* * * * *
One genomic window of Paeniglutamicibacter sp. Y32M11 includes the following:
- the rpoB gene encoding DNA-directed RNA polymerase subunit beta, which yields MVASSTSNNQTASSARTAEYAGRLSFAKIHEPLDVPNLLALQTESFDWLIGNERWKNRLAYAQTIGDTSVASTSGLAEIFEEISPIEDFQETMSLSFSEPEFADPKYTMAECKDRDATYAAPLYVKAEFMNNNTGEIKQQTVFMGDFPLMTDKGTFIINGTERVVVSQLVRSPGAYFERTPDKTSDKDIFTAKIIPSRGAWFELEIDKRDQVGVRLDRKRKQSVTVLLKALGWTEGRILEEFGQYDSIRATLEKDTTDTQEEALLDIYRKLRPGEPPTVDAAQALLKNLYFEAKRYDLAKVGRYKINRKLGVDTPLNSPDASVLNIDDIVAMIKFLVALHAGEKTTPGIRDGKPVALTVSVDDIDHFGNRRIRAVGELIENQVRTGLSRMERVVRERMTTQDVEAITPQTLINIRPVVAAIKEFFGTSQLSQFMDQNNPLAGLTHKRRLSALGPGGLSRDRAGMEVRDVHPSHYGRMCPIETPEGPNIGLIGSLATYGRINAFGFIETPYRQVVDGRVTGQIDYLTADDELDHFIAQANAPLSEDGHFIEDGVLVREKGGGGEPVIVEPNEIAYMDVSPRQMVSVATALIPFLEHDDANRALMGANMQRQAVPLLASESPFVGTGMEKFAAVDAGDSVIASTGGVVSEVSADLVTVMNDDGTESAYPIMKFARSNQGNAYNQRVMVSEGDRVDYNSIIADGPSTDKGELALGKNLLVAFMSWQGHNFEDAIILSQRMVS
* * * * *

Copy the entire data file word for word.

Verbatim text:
One genomic window of Paeniglutamicibacter sp. Y32M11 includes the following:
- the rpoB gene encoding DNA-directed RNA polymerase subunit beta, which yields MVASSTSNNQTASSARTAEYAGRLSFAKIHEPLDVPNLLALQTESFDWLIGNERWKNRLAYAQTIGDTSVASTSGLAEIFEEISPIEDFQETMSLSFSEPEFADPKYTMAECKDRDATYAAPLYVKAEFMNNNTGEIKQQTVFMGDFPLMTDKGTFIINGTERVVVSQLVRSPGAYFERTPDKTSDKDIFTAKIIPSRGAWFELEIDKRDQVGVRLDRKRKQSVTVLLKALGWTEGRILEEFGQYDSIRATLEKDTTDTQEEALLDIYRKLRPGEPPTVDAAQALLKNLYFEAKRYDLAKVGRYKINRKLGVDTPLNSPDASVLNIDDIVAMIKFLVALHAGEKTTPGIRDGKPVALTVSVDDIDHFGNRRIRAVGELIENQVRTGLSRMERVVRERMTTQDVEAITPQTLINIRPVVAAIKEFFGTSQLSQFMDQNNPLAGLTHKRRLSALGPGGLSRDRAGMEVRDVHPSHYGRMCPIETPEGPNIGLIGSLATYGRINAFGFIETPYRQVVDGRVTGQIDYLTADDELDHFIAQANAPLSEDGHFIEDGVLVREKGGGGEPVIVEPNEIAYMDVSPRQMVSVATALIPFLEHDDANRALMGANMQRQAVPLLASESPFVGTGMEKFAAVDAGDSVIASTGGVVSEVSADLVTVMNDDGTESAYPIMKFARSNQGNAYNQRVMVSEGDRVDYNSIIADGPSTDKGELALGKNLLVAFMSWQGHNFEDAIILSQRMVS